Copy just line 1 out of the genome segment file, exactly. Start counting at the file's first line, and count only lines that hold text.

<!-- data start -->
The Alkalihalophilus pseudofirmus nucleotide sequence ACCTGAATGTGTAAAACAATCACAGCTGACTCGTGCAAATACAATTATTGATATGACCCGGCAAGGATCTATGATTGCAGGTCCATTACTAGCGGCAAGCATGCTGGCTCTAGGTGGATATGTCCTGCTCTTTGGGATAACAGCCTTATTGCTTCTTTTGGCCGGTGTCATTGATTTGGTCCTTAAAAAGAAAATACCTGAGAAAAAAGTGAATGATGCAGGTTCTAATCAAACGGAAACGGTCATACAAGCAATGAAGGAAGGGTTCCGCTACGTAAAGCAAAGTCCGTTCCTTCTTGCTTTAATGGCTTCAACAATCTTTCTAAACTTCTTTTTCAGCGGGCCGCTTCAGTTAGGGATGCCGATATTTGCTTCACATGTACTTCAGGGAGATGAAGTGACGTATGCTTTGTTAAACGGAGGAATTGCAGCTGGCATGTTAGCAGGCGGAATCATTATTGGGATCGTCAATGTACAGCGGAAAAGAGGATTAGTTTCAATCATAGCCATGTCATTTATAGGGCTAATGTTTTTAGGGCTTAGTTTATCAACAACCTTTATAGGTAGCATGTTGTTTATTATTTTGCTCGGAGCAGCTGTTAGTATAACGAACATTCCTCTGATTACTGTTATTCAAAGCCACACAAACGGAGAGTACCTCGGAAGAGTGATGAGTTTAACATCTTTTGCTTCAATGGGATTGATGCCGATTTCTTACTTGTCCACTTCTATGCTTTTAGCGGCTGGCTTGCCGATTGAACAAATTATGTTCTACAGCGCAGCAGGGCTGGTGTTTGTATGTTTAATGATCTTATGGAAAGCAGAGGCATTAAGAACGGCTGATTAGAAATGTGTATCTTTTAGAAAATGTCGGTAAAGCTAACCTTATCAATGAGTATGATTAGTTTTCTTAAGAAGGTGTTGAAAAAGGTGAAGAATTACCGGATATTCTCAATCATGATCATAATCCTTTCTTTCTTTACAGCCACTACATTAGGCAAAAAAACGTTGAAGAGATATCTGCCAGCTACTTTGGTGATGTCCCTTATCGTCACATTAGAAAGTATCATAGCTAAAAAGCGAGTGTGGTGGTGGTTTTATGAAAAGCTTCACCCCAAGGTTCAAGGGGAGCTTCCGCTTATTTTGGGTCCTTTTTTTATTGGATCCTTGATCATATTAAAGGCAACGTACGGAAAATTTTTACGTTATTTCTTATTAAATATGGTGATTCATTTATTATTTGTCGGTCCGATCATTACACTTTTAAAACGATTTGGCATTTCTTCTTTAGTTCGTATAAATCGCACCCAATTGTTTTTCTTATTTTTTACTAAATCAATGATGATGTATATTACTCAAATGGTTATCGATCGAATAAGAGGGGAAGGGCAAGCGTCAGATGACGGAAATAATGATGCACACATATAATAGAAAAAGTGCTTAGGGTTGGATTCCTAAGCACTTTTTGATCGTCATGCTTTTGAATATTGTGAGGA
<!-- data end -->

The Alkalihalophilus pseudofirmus nucleotide sequence ACCTGAATGTGTAAAACAATCACAGCTGACTCGTGCAAATACAATTATTGATATGACCCGGCAAGGATCTATGATTGCAGGTCCATTACTAGCGGCAAGCATGCTGGCTCTAGGTGGATATGTCCTGCTCTTTGGGATAACAGCCTTATTGCTTCTTTTGGCCGGTGTCATTGATTTGGTCCTTAAAAAGAAAATACCTGAGAAAAAAGTGAATGATGCAGGTTCTAATCAAACGGAAACGGTCATACAAGCAATGAAGGAAGGGTTCCGCTACGTAAAGCAAAGTCCGTTCCTTCTTGCTTTAATGGCTTCAACAATCTTTCTAAACTTCTTTTTCAGCGGGCCGCTTCAGTTAGGGATGCCGATATTTGCTTCACATGTACTTCAGGGAGATGAAGTGACGTATGCTTTGTTAAACGGAGGAATTGCAGCTGGCATGTTAGCAGGCGGAATCATTATTGGGATCGTCAATGTACAGCGGAAAAGAGGATTAGTTTCAATCATAGCCATGTCATTTATAGGGCTAATGTTTTTAGGGCTTAGTTTATCAACAACCTTTATAGGTAGCATGTTGTTTATTATTTTGCTCGGAGCAGCTGTTAGTATAACGAACATTCCTCTGATTACTGTTATTCAAAGCCACACAAACGGAGAGTACCTCGGAAGAGTGATGAGTTTAACATCTTTTGCTTCAATGGGATTGATGCCGATTTCTTACTTGTCCACTTCTATGCTTTTAGCGGCTGGCTTGCCGATTGAACAAATTATGTTCTACAGCGCAGCAGGGCTGGTGTTTGTATGTTTAATGATCTTATGGAAAGCAGAGGCATTAAGAACGGCTGATTAGAAATGTGTATCTTTTAGAAAATGTCGGTAAAGCTAACCTTATCAATGAGTATGATTAGTTTTCTTAAGAAGGTGTTGAAAAAGGTGAAGAATTACCGGATATTCTCAATCATGATCATAATCCTTTCTTTCTTTACAGCCACTACATTAGGCAAAAAAACGTTGAAGAGATATCTGCCAGCTACTTTGGTGATGTCCCTTATCGTCACATTAGAAAGTATCATAGCTAAAAAGCGAGTGTGGTGGTGGTTTTATGAAAAGCTTCACCCCAAGGTTCAAGGGGAGCTTCCGCTTATTTTGGGTCCTTTTTTTATTGGATCCTTGATCATATTAAAGGCAACGTACGGAAAATTTTTACGTTATTTCTTATTAAATATGGTGATTCATTTATTATTTGTCGGTCCGATCATTACACTTTTAAAACGATTTGGCATTTCTTCTTTAGTTCGTATAAATCGCACCCAATTGTTTTTCTTATTTTTTACTAAATCAATGATGATGTATATTACTCAAATGGTTATCGATCGAATAAGAGGGGAAGGGCAAGCGTCAGATGACGGAAATAATGATGCACACATATAATAGAAAAAGTGCTTAGGGTTGGATTCCTAAGCACTTTTTGATCGTCATGCTTTTGAATATTGTGAGGA